Should they form part of SRE in schools? If so, how should they be addressed, and at roughly what age?
Yes, I think it should form part of the school SRE, but I think that specially trained 'teachers' should do this, as it may throw up lots of issues and require the ability to sometimes counsel involve other agencies i.e. health/medical/social services.

a) sexual consent - how to give it, and how to recognise it - and (conversely) how to say 'no' to things you aren't happy with

Consent, in general terms: as soon as a child is interacting with others. What is important is recognising and respecting that other people have the right to choose what they want to do (or not do) when interacting with others.

Once someone is able to understand that I think that it is not too difficult to apply that to the issue of sexual consent.

Sexual consent: from secondary school.

I feel it is imperative within this context to ensure that young adults/teenagers understand that they may decline/stop/withdraw from any activity that they are unhappy to continue without having to explain or defend their choice.

Sexual assertiveness is crucial. This should be taught in secondary school and needs to be really explored in depth I think.

I am sure that most parents do this at home, but I think that it is so important that it needs to be addressed within education.

b) self-respect and self-esteem, and having respectful attitudes to others

My reply to this would be too long! This is a life long never ending aspect of personal growth. Yes to educators being involved - but that does happen already

c) what a healthy sexual/emotional relationship looks like
Yet another question which would yield a long long answer from me!

d) porn

The message needs to be given to teens that porn damages intimacy (their real life sex life will be poorer if they watch too much porn!) because porn gives sex out of context and does not depict tender, gentle mutually satisfying sex.

Porn is about the male perspective of sex. Young men need to be educated on the female perspective and on equality in the bedroom.

The realities of the lives of many women 'working' in the porn industry needs to be communicated strongly.

e) separate SRE sessions tailored specifically for boys and
girls

Yes to enable openess. Especially for young women.

Plus of course anything else you think of!

Also the work of agencies to contact if relationships go wrong, eg Women's aid etc, when to involve the police/legal advice, how to spot the signs and what to do to end a relationship perhaps.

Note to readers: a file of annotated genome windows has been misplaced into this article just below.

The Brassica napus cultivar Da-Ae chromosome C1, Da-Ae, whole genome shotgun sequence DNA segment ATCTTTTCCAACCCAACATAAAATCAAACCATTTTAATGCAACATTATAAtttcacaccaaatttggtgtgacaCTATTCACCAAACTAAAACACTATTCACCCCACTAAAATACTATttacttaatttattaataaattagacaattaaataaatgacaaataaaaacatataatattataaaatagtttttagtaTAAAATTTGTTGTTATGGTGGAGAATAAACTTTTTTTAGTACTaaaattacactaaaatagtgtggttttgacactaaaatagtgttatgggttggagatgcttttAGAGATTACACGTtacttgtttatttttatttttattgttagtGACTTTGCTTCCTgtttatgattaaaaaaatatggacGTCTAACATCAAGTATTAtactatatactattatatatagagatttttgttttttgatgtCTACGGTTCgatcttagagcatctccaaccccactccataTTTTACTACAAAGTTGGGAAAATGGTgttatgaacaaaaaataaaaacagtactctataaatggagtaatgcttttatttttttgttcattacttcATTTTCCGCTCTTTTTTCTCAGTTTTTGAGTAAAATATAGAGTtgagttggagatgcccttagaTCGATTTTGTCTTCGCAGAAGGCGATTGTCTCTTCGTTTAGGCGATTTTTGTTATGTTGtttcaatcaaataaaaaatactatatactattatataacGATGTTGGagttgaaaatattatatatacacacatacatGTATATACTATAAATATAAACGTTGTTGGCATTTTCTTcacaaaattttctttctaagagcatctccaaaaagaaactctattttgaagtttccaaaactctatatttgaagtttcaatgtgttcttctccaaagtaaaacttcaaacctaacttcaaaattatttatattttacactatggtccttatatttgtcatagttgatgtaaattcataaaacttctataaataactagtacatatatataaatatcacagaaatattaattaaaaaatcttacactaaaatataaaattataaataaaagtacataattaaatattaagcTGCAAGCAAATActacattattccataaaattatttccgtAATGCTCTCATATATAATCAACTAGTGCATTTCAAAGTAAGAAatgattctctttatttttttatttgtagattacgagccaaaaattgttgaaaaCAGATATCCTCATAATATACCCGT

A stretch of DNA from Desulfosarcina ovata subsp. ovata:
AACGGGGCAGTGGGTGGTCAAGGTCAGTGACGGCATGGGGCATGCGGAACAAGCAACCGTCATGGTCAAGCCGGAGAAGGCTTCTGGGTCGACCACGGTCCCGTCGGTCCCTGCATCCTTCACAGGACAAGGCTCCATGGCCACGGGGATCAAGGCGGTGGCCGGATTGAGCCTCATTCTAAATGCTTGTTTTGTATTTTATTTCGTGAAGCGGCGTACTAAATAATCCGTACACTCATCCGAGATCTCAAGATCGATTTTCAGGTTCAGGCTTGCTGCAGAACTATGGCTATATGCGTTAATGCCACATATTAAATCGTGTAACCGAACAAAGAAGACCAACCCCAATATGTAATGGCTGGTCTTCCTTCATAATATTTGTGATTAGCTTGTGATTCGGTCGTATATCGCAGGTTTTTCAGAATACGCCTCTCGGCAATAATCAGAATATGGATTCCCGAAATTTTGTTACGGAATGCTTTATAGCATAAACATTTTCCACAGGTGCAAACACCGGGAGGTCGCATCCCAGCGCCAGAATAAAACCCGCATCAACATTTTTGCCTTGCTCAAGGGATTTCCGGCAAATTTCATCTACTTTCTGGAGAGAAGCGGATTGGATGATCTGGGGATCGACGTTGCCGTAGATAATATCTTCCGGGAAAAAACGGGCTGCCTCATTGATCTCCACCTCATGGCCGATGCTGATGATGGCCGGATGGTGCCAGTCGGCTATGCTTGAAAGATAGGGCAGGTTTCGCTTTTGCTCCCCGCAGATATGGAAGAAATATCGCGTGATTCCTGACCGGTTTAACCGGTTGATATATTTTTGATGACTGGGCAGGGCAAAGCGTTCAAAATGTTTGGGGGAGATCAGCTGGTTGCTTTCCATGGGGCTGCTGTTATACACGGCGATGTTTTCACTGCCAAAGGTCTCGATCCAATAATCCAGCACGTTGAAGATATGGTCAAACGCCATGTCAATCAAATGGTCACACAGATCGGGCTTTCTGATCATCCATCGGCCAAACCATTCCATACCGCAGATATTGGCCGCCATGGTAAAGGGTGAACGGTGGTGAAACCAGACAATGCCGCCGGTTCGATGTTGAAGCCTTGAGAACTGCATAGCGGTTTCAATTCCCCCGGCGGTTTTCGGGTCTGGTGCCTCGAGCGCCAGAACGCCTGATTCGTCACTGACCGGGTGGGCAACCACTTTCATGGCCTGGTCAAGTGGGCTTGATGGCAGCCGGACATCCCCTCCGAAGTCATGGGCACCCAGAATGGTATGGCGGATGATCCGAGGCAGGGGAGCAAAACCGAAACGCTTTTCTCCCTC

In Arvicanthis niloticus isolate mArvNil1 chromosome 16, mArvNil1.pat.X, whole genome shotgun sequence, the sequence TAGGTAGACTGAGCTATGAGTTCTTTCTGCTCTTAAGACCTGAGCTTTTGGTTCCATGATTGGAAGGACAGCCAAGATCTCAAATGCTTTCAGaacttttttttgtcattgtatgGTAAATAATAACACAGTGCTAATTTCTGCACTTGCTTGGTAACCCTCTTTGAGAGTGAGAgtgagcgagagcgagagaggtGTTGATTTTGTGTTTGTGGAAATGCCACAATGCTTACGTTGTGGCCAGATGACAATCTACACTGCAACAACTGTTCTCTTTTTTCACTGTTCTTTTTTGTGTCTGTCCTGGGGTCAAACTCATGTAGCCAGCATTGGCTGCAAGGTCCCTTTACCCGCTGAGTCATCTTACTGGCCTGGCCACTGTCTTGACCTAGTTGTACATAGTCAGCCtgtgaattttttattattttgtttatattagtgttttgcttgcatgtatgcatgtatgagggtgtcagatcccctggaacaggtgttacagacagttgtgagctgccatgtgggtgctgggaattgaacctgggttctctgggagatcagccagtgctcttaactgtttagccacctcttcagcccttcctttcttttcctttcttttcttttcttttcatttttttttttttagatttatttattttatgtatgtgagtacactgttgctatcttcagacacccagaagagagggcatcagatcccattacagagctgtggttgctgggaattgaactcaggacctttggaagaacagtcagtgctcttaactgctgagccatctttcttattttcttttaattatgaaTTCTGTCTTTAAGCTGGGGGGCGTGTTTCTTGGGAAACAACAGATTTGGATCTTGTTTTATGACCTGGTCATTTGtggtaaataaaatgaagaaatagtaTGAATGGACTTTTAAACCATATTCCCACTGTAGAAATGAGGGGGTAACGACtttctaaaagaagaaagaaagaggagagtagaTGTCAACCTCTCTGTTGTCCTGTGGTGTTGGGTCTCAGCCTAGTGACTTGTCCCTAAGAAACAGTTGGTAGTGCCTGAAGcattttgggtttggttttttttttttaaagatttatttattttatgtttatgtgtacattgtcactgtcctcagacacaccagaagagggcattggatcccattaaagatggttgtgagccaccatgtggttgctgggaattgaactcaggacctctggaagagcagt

HTH

ffsx2 Sat 24-Aug-13 13:35:25

a) sexual consent - how to give it, and how to recognise it - and (conversely) how to say 'no' to things you aren't happy with

That's just an extension of saying no to anything you don't feel comfortable with, especially to do with your body. Starts in preschool when mates suggest sticking bead up the nose.

b) self-respect and self-esteem, and having respectful attitudes to others

Ditto.

c) what a healthy sexual/emotional relationship looks like

Ditto but if putting it in some sexual context, late y5 onwards.

d) porn

early y7

e) separate SRE sessions tailored specifically for boys and girls

y5 onwards

MN is so not RL, though. So this poll is pointless. I've heard parents having kitten conniptions at the idea that their 7yo should know the biological facts, never mind relationship ones. Somehow ignorance = prevention, they think.

Elibean Mon 26-Aug-13 16:09:42

What grassroots posted.

(sorry, rushing, but as above accurate reflection of opinion!)

Pozzled Sat 31-Aug-13 14:40:43

All of the issues mentioned should be covered in an age-appropriate way from a very early age IMO.

E.g. consent- from pre-school children should be taught that if someone doesn't want to hold hands or be hugged or kissed, then don't do it. And that if you do something and it makes someone else unhappy, you stop doing it. At this age it's mostly incidental teaching, but I'd hope to see explicit teaching of personal boundaries by Y4 (covering hugging/kissing) and sexual boundaries by Y6. Again, in a very age-appropriate way- that your body is your own, and what to do if someone behaves inappropriately.

Self-respect and self-esteem- as above, should be an integral part of education from the very start.

Healthy relationships- as above. Starting with friendships- friends don't make you feel uncomfortable or try to get you to make bad choices. Moving on to cover adult relationships briefly by Y6 and much more fully throughout secondary. Should also cover red flags and abusive behaviour.

Porn- through secondary school. Lots of discussion needed.